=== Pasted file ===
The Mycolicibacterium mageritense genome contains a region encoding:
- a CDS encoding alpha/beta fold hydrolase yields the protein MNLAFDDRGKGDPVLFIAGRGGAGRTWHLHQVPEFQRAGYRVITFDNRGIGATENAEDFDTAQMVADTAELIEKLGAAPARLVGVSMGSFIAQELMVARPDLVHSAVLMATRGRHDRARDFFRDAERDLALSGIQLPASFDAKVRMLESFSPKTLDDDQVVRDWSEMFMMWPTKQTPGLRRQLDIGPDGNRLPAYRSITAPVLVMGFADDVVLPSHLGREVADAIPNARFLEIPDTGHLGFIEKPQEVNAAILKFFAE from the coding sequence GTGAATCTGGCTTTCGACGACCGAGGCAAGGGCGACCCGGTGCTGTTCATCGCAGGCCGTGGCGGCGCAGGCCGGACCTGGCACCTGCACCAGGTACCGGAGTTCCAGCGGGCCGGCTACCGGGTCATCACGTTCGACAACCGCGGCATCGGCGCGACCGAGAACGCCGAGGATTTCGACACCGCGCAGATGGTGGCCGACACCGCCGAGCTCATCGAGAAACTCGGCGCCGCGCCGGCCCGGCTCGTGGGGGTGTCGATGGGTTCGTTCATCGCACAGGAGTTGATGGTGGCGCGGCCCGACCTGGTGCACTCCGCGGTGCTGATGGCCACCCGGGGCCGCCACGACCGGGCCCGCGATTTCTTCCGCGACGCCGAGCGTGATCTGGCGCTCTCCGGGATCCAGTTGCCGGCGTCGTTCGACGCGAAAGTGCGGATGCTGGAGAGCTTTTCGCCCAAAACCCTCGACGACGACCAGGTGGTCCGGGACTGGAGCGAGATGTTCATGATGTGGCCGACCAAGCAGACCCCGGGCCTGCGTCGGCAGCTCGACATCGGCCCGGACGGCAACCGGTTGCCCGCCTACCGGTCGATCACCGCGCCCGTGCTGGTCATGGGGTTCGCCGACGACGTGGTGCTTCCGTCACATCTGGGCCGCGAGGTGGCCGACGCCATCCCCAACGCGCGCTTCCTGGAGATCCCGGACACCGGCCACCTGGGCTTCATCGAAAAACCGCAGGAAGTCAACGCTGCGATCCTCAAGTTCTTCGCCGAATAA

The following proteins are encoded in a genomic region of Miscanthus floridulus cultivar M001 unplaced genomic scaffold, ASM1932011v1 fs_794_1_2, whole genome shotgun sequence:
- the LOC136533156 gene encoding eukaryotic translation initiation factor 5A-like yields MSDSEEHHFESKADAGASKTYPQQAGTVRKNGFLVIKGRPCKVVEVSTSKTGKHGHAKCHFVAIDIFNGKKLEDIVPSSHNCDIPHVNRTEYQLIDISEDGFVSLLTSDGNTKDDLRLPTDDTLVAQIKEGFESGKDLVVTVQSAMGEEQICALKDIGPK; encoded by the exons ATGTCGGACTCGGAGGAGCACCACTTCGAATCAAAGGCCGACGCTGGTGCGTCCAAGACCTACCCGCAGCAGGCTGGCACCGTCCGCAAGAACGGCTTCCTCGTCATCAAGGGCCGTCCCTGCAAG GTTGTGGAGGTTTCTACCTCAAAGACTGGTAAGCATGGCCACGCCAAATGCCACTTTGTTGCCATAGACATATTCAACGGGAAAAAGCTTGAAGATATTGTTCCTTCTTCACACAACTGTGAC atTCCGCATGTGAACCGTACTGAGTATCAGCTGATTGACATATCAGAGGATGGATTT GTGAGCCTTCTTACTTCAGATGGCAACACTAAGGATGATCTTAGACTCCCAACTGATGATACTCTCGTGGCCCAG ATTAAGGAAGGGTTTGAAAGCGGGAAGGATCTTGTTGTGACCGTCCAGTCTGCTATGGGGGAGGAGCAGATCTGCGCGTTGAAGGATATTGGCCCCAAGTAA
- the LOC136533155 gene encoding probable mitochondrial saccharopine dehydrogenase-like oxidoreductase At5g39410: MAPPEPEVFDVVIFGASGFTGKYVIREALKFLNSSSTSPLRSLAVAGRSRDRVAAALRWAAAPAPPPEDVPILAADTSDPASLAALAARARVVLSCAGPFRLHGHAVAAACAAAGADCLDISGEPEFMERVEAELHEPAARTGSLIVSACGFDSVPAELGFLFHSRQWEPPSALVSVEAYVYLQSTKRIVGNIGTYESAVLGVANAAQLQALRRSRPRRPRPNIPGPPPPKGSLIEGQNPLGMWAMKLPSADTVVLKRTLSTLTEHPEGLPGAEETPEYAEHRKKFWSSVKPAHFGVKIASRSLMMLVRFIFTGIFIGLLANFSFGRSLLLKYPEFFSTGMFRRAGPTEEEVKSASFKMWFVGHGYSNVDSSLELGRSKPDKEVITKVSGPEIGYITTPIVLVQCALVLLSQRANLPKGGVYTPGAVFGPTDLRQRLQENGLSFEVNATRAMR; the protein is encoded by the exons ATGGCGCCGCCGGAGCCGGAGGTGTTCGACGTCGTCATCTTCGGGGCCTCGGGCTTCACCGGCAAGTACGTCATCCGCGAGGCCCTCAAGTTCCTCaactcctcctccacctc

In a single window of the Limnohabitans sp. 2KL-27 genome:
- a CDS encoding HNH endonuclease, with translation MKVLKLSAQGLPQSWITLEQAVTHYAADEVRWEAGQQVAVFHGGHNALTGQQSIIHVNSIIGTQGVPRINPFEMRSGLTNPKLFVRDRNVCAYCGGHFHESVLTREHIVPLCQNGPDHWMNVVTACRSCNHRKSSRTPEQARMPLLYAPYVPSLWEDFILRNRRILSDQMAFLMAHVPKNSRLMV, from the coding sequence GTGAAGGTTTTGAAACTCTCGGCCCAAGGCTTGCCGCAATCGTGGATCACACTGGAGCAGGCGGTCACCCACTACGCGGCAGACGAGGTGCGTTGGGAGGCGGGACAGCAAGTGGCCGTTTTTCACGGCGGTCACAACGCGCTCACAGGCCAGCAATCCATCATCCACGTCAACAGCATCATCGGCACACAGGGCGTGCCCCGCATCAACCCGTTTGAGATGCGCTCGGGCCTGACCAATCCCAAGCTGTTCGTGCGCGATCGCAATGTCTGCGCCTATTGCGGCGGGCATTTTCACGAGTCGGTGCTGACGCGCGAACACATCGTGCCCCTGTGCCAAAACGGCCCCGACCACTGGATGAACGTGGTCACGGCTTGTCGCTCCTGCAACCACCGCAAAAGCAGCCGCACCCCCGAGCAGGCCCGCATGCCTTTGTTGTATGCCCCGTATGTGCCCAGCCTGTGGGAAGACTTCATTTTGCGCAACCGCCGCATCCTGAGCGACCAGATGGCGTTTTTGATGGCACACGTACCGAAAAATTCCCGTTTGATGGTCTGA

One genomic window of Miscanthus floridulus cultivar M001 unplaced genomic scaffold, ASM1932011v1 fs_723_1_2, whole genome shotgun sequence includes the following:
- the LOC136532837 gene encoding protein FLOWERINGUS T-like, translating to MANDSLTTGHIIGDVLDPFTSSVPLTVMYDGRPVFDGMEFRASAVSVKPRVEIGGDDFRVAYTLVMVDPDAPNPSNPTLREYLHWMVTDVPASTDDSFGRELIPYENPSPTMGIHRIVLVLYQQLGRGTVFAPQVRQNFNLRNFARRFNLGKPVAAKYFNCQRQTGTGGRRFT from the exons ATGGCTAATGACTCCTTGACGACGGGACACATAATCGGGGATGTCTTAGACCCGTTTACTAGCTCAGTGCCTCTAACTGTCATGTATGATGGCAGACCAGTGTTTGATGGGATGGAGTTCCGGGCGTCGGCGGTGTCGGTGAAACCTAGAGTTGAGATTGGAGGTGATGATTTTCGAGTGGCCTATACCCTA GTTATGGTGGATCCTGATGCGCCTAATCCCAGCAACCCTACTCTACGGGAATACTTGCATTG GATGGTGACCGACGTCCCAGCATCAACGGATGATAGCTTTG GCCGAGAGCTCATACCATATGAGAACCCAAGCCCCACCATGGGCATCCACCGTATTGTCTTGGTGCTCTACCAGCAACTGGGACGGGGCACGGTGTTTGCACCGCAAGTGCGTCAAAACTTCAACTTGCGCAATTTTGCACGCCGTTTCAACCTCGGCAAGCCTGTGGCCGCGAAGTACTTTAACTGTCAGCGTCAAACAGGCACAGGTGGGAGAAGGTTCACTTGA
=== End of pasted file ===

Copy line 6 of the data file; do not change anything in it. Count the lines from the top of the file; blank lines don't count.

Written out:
In a single window of the Limnohabitans sp. 2KL-27 genome: